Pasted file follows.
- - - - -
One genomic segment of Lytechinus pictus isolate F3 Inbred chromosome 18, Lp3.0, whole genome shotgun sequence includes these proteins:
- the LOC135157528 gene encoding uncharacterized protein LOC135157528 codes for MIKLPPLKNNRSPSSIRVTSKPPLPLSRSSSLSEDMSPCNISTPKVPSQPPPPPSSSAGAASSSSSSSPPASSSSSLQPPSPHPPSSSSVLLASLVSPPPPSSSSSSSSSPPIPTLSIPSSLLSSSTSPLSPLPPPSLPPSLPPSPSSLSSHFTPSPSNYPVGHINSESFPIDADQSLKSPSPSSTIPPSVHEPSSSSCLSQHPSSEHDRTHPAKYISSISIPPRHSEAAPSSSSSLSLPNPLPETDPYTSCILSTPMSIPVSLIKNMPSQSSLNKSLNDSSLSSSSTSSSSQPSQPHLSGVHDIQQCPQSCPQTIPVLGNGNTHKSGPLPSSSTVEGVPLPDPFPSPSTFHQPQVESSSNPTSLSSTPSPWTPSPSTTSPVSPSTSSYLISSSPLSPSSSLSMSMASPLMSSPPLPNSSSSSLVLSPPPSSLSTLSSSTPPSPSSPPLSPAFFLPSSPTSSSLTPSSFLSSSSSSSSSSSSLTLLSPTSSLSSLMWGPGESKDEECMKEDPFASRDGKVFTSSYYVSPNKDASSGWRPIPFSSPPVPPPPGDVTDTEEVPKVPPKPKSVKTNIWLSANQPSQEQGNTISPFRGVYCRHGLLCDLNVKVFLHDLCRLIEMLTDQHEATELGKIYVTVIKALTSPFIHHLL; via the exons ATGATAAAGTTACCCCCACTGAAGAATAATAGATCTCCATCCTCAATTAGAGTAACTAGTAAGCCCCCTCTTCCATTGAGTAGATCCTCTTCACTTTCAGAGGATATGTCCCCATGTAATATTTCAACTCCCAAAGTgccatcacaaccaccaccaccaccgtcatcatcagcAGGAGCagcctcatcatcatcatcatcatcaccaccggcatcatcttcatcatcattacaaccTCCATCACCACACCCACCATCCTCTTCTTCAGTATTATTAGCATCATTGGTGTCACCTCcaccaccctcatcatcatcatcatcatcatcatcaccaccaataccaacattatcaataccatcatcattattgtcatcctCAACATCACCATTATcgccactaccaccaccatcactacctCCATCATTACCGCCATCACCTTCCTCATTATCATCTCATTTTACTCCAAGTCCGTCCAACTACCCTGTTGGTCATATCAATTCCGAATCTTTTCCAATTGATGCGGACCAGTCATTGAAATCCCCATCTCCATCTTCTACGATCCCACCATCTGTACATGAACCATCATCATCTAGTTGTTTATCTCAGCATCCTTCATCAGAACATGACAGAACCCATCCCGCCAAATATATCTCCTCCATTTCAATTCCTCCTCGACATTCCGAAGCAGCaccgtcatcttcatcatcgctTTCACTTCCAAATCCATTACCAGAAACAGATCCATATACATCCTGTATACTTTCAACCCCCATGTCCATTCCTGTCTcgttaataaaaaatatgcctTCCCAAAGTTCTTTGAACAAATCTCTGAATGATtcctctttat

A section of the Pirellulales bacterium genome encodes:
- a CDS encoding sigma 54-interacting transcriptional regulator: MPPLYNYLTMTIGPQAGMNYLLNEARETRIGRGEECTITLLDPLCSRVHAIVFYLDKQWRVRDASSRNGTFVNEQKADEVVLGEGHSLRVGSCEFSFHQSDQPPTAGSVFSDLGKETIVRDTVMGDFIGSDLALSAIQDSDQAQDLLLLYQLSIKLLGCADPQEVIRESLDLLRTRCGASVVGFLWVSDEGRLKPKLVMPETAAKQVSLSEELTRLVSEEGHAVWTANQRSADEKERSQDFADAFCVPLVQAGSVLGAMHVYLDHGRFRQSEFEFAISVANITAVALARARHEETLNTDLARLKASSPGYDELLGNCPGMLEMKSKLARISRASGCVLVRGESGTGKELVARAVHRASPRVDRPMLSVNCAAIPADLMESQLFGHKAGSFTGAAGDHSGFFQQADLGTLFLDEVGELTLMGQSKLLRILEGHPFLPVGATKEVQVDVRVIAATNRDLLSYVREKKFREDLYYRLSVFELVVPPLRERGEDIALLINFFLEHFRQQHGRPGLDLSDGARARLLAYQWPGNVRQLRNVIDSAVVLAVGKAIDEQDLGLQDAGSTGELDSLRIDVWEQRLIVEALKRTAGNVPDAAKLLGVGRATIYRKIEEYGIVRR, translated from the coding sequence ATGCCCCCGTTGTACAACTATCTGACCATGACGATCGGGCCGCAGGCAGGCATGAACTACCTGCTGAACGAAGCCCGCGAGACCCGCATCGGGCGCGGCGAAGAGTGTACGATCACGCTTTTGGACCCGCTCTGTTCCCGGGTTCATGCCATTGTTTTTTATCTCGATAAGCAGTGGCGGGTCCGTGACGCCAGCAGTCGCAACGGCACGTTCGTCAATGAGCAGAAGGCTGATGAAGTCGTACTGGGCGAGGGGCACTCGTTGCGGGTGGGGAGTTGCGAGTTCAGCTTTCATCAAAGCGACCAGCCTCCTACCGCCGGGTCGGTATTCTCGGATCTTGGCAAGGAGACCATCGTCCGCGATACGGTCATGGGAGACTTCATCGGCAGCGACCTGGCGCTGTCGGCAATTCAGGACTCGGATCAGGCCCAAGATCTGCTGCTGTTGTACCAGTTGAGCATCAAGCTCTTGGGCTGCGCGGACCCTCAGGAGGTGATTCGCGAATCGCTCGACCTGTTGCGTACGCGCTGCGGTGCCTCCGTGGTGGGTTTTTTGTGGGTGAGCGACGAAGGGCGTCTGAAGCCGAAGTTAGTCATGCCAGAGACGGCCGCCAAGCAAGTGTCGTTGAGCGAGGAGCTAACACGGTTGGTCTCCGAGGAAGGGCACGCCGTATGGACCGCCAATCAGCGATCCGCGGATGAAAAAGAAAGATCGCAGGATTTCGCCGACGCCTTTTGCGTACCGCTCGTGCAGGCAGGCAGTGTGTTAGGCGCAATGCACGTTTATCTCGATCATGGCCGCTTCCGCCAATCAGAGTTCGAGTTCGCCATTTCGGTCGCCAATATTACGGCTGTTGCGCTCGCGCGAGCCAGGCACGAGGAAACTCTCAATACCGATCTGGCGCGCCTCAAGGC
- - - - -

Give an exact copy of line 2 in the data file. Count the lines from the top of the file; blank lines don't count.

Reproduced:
- the LOC135157528 gene encoding uncharacterized protein LOC135157528 codes for MIKLPPLKNNRSPSSIRVTSKPPLPLSRSSSLSEDMSPCNISTPKVPSQPPPPPSSSAGAASSSSSSSPPASSSSSLQPPSPHPPSSSSVLLASLVSPPPPSSSSSSSSSPPIPTLSIPSSLLSSSTSPLSPLPPPSLPPSLPPSPSSLSSHFTPSPSNYPVGHINSESFPIDADQSLKSPSPSSTIPPSVHEPSSSSCLSQHPSSEHDRTHPAKYISSISIPPRHSEAAPSSSSSLSLPNPLPETDPYTSCILSTPMSIPVSLIKNMPSQSSLNKSLNDSSLSSSSTSSSSQPSQPHLSGVHDIQQCPQSCPQTIPVLGNGNTHKSGPLPSSSTVEGVPLPDPFPSPSTFHQPQVESSSNPTSLSSTPSPWTPSPSTTSPVSPSTSSYLISSSPLSPSSSLSMSMASPLMSSPPLPNSSSSSLVLSPPPSSLSTLSSSTPPSPSSPPLSPAFFLPSSPTSSSLTPSSFLSSSSSSSSSSSSLTLLSPTSSLSSLMWGPGESKDEECMKEDPFASRDGKVFTSSYYVSPNKDASSGWRPIPFSSPPVPPPPGDVTDTEEVPKVPPKPKSVKTNIWLSANQPSQEQGNTISPFRGVYCRHGLLCDLNVKVFLHDLCRLIEMLTDQHEATELGKIYVTVIKALTSPFIHHLL; via the exons ATGATAAAGTTACCCCCACTGAAGAATAATAGATCTCCATCCTCAATTAGAGTAACTAGTAAGCCCCCTCTTCCATTGAGTAGATCCTCTTCACTTTCAGAGGATATGTCCCCATGTAATATTTCAACTCCCAAAGTgccatcacaaccaccaccaccaccgtcatcatcagcAGGAGCagcctcatcatcatcatcatcatcaccaccggcatcatcttcatcatcattacaaccTCCATCACCACACCCACCATCCTCTTCTTCAGTATTATTAGCATCATTGGTGTCACCTCcaccaccctcatcatcatcatcatcatcatcatcaccaccaataccaacattatcaataccatcatcattattgtcatcctCAACATCACCATTATcgccactaccaccaccatcactacctCCATCATTACCGCCATCACCTTCCTCATTATCATCTCATTTTACTCCAAGTCCGTCCAACTACCCTGTTGGTCATATCAATTCCGAATCTTTTCCAATTGATGCGGACCAGTCATTGAAATCCCCATCTCCATCTTCTACGATCCCACCATCTGTACATGAACCATCATCATCTAGTTGTTTATCTCAGCATCCTTCATCAGAACATGACAGAACCCATCCCGCCAAATATATCTCCTCCATTTCAATTCCTCCTCGACATTCCGAAGCAGCaccgtcatcttcatcatcgctTTCACTTCCAAATCCATTACCAGAAACAGATCCATATACATCCTGTATACTTTCAACCCCCATGTCCATTCCTGTCTcgttaataaaaaatatgcctTCCCAAAGTTCTTTGAACAAATCTCTGAATGATtcctctttat